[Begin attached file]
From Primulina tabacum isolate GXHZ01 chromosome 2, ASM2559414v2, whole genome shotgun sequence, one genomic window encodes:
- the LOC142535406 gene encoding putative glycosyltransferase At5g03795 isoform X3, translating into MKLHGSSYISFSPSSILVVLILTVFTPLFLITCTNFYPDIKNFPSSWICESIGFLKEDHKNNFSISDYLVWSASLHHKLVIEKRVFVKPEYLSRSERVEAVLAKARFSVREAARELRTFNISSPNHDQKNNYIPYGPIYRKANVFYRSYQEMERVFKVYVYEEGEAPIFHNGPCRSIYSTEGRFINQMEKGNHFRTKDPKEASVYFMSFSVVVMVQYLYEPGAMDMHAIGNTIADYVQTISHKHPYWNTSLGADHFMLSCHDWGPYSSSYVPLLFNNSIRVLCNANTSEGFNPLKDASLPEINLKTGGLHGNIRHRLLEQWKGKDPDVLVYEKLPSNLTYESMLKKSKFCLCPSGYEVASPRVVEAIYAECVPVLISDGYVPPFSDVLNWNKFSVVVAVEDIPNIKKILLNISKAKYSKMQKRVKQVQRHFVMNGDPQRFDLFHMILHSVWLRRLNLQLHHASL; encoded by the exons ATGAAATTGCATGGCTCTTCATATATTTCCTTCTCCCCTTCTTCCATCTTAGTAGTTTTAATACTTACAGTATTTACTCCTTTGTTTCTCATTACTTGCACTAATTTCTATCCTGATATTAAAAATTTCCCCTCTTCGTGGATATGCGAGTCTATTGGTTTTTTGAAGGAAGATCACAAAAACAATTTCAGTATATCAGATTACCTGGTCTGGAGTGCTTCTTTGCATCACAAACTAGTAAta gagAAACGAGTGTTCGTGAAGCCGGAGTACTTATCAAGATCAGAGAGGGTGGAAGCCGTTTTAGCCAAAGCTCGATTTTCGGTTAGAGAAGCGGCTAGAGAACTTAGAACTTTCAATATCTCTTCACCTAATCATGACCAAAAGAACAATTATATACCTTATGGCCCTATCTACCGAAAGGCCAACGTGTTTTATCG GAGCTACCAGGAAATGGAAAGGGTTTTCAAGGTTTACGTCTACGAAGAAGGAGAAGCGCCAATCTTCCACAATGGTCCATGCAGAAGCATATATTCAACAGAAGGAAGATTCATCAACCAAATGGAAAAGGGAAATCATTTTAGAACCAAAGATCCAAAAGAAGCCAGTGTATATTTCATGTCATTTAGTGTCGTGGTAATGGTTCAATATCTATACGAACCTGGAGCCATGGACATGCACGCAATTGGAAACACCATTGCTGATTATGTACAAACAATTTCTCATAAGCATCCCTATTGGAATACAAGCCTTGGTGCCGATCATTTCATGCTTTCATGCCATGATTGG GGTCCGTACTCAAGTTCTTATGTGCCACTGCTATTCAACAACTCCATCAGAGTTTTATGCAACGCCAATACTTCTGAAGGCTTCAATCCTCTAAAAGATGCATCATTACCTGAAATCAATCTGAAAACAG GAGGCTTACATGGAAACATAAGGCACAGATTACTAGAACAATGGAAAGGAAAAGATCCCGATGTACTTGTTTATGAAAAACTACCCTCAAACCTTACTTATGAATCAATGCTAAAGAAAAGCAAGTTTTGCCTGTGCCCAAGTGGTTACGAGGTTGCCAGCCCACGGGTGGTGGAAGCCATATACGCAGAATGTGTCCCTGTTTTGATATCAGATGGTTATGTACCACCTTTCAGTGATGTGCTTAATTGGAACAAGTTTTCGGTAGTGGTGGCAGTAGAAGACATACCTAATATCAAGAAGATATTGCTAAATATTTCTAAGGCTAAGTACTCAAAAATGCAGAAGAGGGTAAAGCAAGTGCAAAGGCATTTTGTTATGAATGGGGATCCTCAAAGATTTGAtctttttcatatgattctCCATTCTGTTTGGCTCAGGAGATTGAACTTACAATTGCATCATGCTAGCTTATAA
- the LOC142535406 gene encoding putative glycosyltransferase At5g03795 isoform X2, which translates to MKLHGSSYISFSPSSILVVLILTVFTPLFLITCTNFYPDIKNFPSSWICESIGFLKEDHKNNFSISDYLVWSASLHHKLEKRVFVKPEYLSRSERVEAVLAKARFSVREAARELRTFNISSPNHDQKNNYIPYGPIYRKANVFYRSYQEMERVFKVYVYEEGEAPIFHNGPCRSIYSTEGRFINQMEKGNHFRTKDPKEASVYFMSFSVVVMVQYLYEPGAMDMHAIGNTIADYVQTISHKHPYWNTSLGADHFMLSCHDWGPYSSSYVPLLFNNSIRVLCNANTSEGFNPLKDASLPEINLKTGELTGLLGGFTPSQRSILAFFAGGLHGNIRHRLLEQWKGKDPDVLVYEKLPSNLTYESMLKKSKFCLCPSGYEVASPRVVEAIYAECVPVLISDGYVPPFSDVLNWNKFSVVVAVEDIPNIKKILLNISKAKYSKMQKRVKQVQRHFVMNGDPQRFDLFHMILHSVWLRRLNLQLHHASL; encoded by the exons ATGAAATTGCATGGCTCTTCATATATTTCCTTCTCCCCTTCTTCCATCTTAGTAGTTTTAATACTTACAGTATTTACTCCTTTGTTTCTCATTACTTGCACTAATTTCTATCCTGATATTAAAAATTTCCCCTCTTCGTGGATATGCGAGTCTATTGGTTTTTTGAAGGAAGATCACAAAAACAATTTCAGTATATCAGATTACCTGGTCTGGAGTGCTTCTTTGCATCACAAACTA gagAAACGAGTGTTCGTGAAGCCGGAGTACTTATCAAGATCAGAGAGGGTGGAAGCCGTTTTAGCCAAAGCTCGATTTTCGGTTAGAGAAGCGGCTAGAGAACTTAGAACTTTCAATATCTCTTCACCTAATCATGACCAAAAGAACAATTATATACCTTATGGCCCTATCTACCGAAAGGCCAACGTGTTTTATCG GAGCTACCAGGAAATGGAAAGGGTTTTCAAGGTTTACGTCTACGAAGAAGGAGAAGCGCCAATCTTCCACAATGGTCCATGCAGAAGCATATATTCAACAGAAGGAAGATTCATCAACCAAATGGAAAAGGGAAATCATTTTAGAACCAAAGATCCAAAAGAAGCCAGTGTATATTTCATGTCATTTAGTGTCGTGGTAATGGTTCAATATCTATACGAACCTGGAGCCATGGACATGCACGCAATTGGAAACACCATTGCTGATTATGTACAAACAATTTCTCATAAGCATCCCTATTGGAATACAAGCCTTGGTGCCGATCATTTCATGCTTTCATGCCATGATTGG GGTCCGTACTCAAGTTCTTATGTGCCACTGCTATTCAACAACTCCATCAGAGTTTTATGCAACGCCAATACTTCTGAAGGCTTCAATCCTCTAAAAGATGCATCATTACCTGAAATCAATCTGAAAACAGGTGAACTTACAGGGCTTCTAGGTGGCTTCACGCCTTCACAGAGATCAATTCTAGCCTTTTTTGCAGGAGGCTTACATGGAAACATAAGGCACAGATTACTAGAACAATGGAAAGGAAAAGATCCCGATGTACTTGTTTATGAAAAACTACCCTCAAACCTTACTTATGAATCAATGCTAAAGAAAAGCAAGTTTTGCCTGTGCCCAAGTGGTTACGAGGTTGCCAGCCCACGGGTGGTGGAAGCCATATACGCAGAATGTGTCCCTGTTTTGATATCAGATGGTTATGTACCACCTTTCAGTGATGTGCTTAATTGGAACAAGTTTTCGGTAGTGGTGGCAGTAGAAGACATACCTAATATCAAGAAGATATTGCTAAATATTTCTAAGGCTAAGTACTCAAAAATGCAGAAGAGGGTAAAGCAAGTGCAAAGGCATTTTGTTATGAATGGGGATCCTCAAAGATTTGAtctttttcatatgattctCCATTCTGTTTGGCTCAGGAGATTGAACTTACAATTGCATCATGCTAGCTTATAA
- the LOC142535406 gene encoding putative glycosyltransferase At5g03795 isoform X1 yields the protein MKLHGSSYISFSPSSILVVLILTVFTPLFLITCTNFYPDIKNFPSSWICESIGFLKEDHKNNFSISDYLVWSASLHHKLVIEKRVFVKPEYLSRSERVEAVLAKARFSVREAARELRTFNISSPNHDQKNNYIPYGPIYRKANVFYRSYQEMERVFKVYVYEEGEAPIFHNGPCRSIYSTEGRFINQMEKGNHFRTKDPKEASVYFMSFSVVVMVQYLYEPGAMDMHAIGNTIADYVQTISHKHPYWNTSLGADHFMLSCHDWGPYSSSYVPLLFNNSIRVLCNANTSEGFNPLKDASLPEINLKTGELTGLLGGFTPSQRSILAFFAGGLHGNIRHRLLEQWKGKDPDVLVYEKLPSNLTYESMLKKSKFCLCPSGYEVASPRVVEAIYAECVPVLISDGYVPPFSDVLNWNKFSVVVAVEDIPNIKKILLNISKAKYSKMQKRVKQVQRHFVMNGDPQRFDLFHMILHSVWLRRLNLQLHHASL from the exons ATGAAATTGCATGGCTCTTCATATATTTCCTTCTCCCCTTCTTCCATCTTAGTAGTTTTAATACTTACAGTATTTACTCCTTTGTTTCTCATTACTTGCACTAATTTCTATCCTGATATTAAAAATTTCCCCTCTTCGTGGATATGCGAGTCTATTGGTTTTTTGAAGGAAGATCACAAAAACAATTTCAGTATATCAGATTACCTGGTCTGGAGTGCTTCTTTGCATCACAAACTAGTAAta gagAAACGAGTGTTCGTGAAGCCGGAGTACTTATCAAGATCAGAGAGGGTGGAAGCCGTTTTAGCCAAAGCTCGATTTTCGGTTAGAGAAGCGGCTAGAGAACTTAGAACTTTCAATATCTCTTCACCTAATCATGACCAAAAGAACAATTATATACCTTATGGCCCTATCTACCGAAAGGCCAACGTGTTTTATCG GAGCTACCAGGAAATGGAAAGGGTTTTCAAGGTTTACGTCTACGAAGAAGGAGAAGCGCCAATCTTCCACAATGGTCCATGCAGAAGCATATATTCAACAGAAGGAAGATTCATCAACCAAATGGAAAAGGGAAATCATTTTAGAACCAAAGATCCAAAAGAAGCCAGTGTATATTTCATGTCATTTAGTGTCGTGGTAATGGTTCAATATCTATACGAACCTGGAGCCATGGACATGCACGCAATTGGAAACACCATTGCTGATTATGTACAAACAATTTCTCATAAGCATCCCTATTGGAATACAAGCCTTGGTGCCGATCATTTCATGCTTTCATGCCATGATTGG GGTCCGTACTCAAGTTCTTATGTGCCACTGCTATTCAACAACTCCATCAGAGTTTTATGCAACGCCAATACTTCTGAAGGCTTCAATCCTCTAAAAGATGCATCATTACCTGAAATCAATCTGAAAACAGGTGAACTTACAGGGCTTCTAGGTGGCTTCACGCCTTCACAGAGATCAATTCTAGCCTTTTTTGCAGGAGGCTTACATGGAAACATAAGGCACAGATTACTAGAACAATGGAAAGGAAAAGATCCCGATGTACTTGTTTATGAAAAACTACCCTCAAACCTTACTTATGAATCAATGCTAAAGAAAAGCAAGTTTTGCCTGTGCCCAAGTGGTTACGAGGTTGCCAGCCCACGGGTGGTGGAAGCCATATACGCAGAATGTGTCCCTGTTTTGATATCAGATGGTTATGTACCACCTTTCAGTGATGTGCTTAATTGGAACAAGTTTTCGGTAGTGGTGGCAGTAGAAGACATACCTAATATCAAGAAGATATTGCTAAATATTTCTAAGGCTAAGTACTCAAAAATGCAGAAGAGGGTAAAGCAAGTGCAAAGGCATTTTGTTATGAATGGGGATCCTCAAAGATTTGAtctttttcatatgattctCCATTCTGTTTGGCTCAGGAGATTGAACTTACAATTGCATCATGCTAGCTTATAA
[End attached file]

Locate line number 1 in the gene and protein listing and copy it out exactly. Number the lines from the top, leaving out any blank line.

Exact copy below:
From Primulina tabacum isolate GXHZ01 chromosome 2, ASM2559414v2, whole genome shotgun sequence, one genomic window encodes: